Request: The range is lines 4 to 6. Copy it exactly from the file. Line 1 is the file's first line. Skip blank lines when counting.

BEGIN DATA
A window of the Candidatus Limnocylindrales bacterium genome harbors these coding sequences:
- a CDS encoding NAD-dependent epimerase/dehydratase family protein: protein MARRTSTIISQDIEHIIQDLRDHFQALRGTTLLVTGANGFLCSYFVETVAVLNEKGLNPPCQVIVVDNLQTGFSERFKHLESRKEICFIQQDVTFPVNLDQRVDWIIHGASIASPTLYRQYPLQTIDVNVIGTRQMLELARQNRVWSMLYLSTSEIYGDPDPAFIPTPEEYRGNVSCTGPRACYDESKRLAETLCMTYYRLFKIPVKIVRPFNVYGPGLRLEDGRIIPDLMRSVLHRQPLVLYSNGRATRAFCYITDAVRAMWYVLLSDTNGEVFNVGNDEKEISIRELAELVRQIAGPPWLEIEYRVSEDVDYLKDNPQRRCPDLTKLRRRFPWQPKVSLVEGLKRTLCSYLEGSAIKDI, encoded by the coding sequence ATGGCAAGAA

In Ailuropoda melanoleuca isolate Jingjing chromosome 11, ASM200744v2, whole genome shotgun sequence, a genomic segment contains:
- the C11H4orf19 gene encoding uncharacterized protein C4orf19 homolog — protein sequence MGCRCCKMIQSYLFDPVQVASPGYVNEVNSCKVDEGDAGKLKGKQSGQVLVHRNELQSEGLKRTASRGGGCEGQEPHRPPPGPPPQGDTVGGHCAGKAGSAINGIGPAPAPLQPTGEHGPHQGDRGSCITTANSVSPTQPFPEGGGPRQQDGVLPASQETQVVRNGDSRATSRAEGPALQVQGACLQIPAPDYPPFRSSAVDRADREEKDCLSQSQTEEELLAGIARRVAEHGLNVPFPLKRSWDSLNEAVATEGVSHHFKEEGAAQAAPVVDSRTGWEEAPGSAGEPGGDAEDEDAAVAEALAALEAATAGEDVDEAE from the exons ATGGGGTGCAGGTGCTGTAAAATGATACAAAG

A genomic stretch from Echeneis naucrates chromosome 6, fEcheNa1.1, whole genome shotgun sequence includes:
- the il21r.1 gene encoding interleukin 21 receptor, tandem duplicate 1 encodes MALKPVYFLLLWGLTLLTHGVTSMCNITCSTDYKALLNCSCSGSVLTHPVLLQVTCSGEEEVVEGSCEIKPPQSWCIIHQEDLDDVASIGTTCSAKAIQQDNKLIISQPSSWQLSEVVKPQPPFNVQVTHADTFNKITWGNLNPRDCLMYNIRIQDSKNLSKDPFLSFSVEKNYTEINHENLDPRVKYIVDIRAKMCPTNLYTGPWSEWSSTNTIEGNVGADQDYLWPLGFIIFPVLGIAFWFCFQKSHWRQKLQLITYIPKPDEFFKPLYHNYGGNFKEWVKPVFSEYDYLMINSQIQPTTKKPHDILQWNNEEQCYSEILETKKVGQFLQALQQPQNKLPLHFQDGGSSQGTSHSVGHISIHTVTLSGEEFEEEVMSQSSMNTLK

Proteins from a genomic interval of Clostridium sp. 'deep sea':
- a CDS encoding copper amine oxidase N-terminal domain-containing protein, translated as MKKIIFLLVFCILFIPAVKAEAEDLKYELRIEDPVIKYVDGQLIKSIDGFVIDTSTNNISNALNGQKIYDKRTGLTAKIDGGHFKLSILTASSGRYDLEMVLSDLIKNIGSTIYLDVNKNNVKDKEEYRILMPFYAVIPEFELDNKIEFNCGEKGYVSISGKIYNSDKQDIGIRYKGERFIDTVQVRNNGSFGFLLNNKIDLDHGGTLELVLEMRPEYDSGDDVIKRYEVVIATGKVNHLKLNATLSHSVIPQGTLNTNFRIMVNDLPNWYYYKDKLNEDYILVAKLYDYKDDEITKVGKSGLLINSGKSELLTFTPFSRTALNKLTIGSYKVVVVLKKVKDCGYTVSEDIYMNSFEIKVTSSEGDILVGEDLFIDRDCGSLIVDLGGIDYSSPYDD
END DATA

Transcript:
- the C11H4orf19 gene encoding uncharacterized protein C4orf19 homolog — protein sequence MGCRCCKMIQSYLFDPVQVASPGYVNEVNSCKVDEGDAGKLKGKQSGQVLVHRNELQSEGLKRTASRGGGCEGQEPHRPPPGPPPQGDTVGGHCAGKAGSAINGIGPAPAPLQPTGEHGPHQGDRGSCITTANSVSPTQPFPEGGGPRQQDGVLPASQETQVVRNGDSRATSRAEGPALQVQGACLQIPAPDYPPFRSSAVDRADREEKDCLSQSQTEEELLAGIARRVAEHGLNVPFPLKRSWDSLNEAVATEGVSHHFKEEGAAQAAPVVDSRTGWEEAPGSAGEPGGDAEDEDAAVAEALAALEAATAGEDVDEAE from the exons ATGGGGTGCAGGTGCTGTAAAATGATACAAAG

A genomic stretch from Echeneis naucrates chromosome 6, fEcheNa1.1, whole genome shotgun sequence includes:
- the il21r.1 gene encoding interleukin 21 receptor, tandem duplicate 1 encodes MALKPVYFLLLWGLTLLTHGVTSMCNITCSTDYKALLNCSCSGSVLTHPVLLQVTCSGEEEVVEGSCEIKPPQSWCIIHQEDLDDVASIGTTCSAKAIQQDNKLIISQPSSWQLSEVVKPQPPFNVQVTHADTFNKITWGNLNPRDCLMYNIRIQDSKNLSKDPFLSFSVEKNYTEINHENLDPRVKYIVDIRAKMCPTNLYTGPWSEWSSTNTIEGNVGADQDYLWPLGFIIFPVLGIAFWFCFQKSHWRQKLQLITYIPKPDEFFKPLYHNYGGNFKEWVKPVFSEYDYLMINSQIQPTTKKPHDILQWNNEEQCYSEILETKKVGQFLQALQQPQNKLPLHFQDGGSSQGTSHSVGHISIHTVTLSGEEFEEEVMSQSSMNTLK